I am also not best pleased with my portrait of the cultural mix in Camorr. I covered the Vadrans and the Therins quite nicely, but I did not adequately follow through on my intention to describe the Okanti and the Syresti, the dark-skinned people from over the southern seas. The Okanti are a disapora people and the Syresti are a little empire that easily matches the Therins in culture, art, science, and warmaking ability. Red Seas and Republic more accurately describe their place in the scheme of things. While there is some undeniable (and humanly unavoidable, I think) racial prejudice, the Therins have never been allowed to feel anything like the unbridled contempt Europeans once nurtured for Africans. The Syresti and Okanti always enjoyed technological parity with their would-be invaders, and punched them in their faces until invasions stopped happening. The Okanti have only dispersed on account of a civil war, complicated by some Supernatural Horribleness I might describe down the line.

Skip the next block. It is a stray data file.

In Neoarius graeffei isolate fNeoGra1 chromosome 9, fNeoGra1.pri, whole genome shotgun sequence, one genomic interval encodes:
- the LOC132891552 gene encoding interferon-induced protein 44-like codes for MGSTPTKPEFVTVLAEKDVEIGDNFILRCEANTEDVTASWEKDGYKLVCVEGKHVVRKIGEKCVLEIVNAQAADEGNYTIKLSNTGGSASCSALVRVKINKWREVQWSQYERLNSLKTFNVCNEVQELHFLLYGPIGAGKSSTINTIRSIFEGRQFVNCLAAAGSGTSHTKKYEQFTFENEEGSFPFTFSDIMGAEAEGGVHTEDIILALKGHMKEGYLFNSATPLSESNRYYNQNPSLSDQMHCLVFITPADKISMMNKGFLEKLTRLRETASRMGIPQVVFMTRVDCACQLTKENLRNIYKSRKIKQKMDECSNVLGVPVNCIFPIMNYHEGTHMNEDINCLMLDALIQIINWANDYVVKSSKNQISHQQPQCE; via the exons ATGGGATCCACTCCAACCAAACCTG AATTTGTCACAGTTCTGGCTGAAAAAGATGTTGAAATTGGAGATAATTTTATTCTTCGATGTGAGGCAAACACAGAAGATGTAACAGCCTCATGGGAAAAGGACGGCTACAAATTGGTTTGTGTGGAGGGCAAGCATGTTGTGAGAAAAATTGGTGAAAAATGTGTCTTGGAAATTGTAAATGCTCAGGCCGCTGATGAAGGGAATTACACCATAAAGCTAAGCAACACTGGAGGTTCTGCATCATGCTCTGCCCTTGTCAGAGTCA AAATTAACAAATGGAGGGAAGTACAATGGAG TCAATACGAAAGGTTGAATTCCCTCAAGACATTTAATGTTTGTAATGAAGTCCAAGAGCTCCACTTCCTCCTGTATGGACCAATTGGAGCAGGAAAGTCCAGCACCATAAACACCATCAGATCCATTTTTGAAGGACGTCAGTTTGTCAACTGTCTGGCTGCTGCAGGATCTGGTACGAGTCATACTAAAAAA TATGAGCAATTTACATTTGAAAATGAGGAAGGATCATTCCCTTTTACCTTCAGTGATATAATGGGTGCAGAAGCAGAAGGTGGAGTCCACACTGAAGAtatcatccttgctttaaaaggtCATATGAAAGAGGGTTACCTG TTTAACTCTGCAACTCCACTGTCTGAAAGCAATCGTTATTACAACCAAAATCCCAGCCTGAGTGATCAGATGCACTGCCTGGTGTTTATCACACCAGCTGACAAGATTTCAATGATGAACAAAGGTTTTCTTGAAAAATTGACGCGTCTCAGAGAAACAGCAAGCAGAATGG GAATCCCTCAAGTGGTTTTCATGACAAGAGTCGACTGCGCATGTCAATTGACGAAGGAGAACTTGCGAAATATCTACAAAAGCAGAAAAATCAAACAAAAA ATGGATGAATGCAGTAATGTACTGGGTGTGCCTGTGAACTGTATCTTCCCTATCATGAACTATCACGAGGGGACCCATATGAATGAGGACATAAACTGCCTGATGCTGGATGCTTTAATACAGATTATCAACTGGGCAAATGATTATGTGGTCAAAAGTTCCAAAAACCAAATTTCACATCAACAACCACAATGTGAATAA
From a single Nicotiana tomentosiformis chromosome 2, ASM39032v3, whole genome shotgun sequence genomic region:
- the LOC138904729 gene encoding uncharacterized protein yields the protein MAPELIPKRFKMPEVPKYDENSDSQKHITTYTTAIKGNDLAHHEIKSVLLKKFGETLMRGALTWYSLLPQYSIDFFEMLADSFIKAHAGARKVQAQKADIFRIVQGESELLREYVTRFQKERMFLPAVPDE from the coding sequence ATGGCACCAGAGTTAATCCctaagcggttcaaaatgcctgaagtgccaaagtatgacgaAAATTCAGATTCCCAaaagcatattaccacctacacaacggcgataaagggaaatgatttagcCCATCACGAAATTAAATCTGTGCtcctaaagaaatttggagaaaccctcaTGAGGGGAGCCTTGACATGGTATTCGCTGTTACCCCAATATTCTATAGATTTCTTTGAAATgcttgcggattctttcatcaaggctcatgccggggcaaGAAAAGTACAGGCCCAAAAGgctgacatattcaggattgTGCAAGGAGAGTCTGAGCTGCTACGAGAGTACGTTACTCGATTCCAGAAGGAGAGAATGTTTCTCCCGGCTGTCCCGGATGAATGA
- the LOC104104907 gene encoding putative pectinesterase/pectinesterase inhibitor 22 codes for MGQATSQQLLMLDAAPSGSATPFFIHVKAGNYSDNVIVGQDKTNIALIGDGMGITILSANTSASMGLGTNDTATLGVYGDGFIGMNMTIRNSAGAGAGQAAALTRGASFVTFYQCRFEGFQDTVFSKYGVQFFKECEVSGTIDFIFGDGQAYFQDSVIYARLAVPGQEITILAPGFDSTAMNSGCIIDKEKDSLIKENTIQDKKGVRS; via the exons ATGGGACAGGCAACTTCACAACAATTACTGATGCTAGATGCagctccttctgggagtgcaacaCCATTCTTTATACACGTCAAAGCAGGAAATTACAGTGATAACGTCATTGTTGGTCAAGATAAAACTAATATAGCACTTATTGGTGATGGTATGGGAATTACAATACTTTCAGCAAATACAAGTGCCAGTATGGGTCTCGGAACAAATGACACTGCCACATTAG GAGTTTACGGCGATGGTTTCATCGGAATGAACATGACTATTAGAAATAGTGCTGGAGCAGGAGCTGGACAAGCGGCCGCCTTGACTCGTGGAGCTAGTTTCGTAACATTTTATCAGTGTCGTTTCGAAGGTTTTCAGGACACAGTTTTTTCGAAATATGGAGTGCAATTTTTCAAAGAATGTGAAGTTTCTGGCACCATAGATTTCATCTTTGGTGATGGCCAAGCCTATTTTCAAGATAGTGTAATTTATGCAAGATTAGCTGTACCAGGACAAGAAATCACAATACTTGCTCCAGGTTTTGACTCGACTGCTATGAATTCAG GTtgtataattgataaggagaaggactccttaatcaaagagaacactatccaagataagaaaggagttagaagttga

I give a shit about this in the context of TLOLL because it creates an incongruous visual impression of what I meant the Therin city-states to look like. There are far more dark-skinned cast members from Red Seas on, and as a result of my inattention in TLOLL, it looks like it suddenly started raining black people between books. Had I been on the ball, I would have clued readers in to the fact that they were there all along.
I am belatedly ashamed of the fact that I used crossbow "quarrel" and "bolt" as mere synonyms.
Last but not least, there is too much damned scaffolding for some of my prose in TLOLL. Too much description of meaningless character action (sighing, sighing, so much sighing!) rather than meaningful activity; far too much use of italics to emphasize when characters are saying something dramatic. All of these buttresses speak to a first-timer's lack of confidence in his work. While I certainly wouldn't just do a global excision of all the italics in the book, I bet I could find at least a hundred instances of italicization that could be thrown out without consequence. Once is happenstance; twice is coincidence; a hundred times is YOU SUCK, LYNCH.